There are a couple of things that make me sad about this article, and I’m on the run so I’ll only make a few points.
One is the implied greed of the reader: „They [thank-you notes] improve the frequency and quality of the gifts you receive.” As if expressing gratitude was intended to yield gifts! Maybe for someone, but that’s far from my reasons to say thank you.
Also, the formula that is guaranteed to „never fail” makes a number of hidden assumptions, e.g., that the gift is meant to be used (point 3). What if I live far from sea and get a stone from the ocean from my friend who’s just returned from there? What I’d like to say is: „Dear John, thank you for the stone. I like to think that you had thought of me as you picked it up. When I look at it, I think of you and how important part of my life you are. Thanks for being it.”
There are better formulas. Ones that work for me revolve around non-violent communication: read up Marshall Rosenberg or „The Power of Gratitude” by Liv Larsson for details.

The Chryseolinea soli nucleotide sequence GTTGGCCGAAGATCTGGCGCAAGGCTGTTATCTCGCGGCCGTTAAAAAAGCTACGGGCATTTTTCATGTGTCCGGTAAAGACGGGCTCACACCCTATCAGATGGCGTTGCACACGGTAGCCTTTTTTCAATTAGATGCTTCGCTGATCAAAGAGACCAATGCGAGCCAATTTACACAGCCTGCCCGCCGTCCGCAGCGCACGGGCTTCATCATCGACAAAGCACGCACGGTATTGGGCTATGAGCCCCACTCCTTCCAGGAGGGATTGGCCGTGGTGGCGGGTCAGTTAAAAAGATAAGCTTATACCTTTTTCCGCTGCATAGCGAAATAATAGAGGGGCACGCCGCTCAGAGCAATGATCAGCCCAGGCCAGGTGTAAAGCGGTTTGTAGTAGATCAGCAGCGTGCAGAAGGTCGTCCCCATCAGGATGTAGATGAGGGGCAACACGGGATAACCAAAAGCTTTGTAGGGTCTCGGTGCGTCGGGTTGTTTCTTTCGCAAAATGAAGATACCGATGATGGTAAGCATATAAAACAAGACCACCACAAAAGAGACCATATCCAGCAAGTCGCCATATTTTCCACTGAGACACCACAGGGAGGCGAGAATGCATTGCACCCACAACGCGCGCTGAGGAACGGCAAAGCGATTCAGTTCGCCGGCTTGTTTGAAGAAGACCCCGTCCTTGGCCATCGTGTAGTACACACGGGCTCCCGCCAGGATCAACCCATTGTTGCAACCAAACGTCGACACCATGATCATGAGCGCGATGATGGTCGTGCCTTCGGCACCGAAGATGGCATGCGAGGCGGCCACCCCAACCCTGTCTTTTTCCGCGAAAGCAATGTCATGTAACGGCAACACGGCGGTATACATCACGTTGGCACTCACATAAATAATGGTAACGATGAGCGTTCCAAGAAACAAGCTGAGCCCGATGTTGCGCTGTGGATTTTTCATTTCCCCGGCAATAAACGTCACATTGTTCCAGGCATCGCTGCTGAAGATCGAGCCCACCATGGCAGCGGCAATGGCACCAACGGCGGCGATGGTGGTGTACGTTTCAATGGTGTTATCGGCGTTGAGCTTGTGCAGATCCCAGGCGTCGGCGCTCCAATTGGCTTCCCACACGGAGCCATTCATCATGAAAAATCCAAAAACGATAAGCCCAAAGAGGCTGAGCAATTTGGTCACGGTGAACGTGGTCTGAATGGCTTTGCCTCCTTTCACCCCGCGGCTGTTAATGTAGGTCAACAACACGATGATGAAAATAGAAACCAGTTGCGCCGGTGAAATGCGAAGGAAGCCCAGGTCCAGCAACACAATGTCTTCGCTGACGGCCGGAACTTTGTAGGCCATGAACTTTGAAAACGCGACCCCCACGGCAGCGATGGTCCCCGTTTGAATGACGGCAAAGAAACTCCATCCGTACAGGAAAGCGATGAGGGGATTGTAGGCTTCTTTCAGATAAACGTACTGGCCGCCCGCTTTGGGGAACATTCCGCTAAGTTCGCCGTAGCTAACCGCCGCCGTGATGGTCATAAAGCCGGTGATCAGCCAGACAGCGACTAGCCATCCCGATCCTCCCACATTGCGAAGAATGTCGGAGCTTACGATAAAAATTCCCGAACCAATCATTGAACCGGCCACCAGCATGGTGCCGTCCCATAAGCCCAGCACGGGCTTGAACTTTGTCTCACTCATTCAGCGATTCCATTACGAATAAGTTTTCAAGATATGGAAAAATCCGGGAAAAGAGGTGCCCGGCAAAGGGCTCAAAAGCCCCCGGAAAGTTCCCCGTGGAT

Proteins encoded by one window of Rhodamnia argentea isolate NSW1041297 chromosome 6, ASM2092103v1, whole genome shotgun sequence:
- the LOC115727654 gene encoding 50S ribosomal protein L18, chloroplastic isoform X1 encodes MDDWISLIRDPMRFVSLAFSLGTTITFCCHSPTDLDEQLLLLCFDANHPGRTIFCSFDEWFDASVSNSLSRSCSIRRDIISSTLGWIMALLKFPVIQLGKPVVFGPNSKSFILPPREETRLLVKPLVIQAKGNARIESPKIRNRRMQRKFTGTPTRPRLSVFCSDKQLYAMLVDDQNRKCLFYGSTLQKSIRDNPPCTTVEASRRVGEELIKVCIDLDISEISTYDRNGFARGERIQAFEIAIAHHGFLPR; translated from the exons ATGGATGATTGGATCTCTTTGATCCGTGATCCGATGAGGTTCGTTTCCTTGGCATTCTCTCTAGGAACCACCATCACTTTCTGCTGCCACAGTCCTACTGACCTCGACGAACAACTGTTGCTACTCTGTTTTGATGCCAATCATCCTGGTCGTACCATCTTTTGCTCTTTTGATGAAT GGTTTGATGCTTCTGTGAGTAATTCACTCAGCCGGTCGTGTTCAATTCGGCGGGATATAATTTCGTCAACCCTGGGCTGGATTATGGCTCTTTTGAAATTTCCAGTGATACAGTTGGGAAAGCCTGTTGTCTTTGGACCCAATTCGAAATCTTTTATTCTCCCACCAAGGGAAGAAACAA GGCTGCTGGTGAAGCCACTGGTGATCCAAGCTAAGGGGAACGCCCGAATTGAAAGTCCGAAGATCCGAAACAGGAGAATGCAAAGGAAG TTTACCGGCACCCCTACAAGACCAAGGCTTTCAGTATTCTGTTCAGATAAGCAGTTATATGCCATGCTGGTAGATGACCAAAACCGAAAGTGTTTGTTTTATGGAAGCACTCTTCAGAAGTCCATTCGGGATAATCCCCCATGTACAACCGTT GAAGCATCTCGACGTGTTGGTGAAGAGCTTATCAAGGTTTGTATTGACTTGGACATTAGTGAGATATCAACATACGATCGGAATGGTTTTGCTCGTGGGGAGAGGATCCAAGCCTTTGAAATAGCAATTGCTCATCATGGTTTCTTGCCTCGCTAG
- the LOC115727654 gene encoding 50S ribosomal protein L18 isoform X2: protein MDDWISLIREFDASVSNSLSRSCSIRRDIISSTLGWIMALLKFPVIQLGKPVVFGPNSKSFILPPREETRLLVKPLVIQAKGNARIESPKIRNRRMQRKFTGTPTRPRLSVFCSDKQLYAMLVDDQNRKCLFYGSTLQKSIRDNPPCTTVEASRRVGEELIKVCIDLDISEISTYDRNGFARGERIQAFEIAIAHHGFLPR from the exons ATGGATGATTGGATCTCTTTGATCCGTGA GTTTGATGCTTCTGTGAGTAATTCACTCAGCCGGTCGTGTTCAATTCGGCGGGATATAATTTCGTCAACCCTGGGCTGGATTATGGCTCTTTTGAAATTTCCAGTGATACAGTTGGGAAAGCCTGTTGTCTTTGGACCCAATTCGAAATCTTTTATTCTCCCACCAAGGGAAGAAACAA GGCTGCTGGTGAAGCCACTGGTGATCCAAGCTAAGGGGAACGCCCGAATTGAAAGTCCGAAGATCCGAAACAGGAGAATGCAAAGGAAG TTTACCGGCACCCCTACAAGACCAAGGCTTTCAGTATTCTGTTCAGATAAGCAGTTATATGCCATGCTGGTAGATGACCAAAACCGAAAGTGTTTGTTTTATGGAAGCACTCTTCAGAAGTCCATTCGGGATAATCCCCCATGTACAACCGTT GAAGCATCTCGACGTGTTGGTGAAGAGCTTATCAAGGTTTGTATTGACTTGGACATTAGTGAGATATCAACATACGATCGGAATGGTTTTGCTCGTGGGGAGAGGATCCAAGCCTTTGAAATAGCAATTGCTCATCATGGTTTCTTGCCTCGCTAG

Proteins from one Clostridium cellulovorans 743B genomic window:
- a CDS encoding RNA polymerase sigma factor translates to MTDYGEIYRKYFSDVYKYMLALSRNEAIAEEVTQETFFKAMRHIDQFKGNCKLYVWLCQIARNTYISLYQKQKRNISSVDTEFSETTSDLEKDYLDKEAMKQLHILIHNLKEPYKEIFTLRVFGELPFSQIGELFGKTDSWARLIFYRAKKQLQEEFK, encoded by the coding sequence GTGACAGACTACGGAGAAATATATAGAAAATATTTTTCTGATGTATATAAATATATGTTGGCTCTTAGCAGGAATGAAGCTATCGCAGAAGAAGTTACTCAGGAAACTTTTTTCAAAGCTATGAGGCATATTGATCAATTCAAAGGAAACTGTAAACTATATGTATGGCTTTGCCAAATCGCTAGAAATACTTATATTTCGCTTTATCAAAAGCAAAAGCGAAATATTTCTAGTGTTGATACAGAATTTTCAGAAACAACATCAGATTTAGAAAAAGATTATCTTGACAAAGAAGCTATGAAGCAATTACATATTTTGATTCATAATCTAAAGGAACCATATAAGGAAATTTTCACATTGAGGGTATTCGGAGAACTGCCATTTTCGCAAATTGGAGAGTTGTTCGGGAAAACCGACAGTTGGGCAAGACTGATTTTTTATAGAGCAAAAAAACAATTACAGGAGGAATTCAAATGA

Writing thank-you notes fills me with such an intense dread and self-loathing that I've generally tried to avoid occasions on which others would give me gifts. One tip I recently discovered, aside from having my wife dictate the text of the note to me, is to actually make 6ish-second thank-you videos. It is a lot easier (for me at least) just press record, enthusiastically say what is in fact a short message, and send it with a speed that prohibits you from getting caught in some weird spiral of thought.
Also useful but notably absent from this article – brevity.